California transgender workers’ rights

| Mar 9, 2016 | Workplace Discrimination |

The coverage of California’s Fair Employment and Housing Act was extended in 2012 to protect people who identify as transgender. Now the state’s Department of Fair Employment and Housing has issued guidelines on the rights of transgender workers. The DFEH recommends that employers follow certain guidelines while the law is still developing.

Employers are advised to avoid asking questions about gender that could be discriminatory, such as questions about marital status, the relationships between household members or questions about an applicant’s body or surgical plans. Questions such as these or others that indicate a desire to determine the person’s gender identity or sexual orientation could be considered discriminatory.

The law in the state prohibits discriminatory dress codes, such as requiring transgender men to dress as women. Transgender employees also have the right to use the restroom or locker room that is designated for the gender they identify with. Employees are also encouraged to provide a unisex restroom if possible.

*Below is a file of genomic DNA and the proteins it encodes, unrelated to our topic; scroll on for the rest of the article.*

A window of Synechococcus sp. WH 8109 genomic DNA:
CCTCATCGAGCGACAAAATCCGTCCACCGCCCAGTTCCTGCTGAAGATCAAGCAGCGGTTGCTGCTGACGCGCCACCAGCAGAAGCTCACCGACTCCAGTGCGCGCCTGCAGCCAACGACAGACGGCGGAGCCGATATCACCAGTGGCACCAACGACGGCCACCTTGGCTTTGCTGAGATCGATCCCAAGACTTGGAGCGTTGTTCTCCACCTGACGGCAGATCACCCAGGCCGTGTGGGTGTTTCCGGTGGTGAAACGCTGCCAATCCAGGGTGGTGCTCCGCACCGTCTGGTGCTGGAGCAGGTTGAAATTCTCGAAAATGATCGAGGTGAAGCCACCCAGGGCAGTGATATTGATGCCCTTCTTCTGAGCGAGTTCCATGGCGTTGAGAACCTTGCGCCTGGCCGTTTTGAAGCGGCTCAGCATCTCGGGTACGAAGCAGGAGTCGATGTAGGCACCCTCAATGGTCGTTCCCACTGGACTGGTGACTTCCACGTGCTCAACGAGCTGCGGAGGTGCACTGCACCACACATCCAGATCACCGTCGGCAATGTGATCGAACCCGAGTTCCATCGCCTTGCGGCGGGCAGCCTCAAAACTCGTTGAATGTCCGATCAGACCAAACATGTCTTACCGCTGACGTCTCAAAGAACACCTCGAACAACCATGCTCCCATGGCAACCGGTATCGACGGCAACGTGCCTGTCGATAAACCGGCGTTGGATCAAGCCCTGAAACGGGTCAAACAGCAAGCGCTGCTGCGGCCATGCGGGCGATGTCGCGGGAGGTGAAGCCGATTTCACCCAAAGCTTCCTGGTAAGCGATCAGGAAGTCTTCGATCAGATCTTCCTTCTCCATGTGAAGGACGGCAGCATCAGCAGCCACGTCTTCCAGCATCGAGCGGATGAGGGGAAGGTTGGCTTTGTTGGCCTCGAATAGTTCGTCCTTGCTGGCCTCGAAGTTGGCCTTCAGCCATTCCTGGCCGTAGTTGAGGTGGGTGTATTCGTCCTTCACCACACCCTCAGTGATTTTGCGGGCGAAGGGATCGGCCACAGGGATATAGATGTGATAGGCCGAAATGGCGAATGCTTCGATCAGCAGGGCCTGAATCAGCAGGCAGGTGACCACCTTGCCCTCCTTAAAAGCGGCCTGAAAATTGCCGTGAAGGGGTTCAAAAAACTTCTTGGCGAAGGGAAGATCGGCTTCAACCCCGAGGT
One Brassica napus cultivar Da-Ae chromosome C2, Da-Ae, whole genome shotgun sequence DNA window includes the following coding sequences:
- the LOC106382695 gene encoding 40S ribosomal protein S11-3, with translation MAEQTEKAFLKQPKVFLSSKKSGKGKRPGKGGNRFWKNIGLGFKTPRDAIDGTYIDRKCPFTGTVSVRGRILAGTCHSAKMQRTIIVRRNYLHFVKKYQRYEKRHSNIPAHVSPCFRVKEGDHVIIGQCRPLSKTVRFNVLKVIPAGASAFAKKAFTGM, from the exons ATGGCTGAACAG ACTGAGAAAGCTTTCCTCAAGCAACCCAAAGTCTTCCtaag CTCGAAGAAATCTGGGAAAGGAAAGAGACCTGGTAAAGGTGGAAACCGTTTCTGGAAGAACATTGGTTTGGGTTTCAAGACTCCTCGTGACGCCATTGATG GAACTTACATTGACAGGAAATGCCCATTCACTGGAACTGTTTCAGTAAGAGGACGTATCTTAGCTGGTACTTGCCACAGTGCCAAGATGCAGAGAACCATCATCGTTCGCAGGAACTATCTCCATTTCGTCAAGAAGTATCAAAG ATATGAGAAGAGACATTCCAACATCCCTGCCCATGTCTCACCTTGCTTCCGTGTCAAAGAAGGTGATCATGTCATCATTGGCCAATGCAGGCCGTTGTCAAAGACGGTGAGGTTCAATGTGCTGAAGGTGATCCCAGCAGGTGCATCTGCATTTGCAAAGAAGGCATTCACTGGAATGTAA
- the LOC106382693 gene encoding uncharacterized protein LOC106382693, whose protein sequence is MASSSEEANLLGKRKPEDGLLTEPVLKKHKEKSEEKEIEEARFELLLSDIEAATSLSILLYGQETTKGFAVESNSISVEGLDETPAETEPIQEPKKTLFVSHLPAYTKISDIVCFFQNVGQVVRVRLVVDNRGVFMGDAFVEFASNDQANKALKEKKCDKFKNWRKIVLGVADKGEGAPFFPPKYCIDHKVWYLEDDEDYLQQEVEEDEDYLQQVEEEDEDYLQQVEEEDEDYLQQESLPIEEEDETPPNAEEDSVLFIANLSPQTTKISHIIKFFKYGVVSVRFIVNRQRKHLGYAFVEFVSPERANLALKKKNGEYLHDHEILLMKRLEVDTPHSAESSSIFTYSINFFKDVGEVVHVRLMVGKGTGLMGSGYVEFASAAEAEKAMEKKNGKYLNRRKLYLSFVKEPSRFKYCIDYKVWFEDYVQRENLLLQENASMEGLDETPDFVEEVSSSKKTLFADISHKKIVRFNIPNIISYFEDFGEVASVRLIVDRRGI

The DFEH guidelines are not the law, but the department encourages employers to avoid workplace discrimination by following the guidelines. Under the Fair Employment and Housing Act, transgender means someone who identifies as the sex that they were not assigned at birth, regardless of whether they have had surgery or taken any other particular step in gender transition. The DFEH suggests that employees follow the lead of the employee with regards to the employee’s gender identity.

Workplace discrimination comes in many forms, and the law prohibits discrimination based on an employee’s or prospective employee’s sex, race, religion and age, among other things. Employment law attorneys will advise their clients that the Equal Employment Opportunity Commission has taken the position that gender identity discrimination is unlawful as well.

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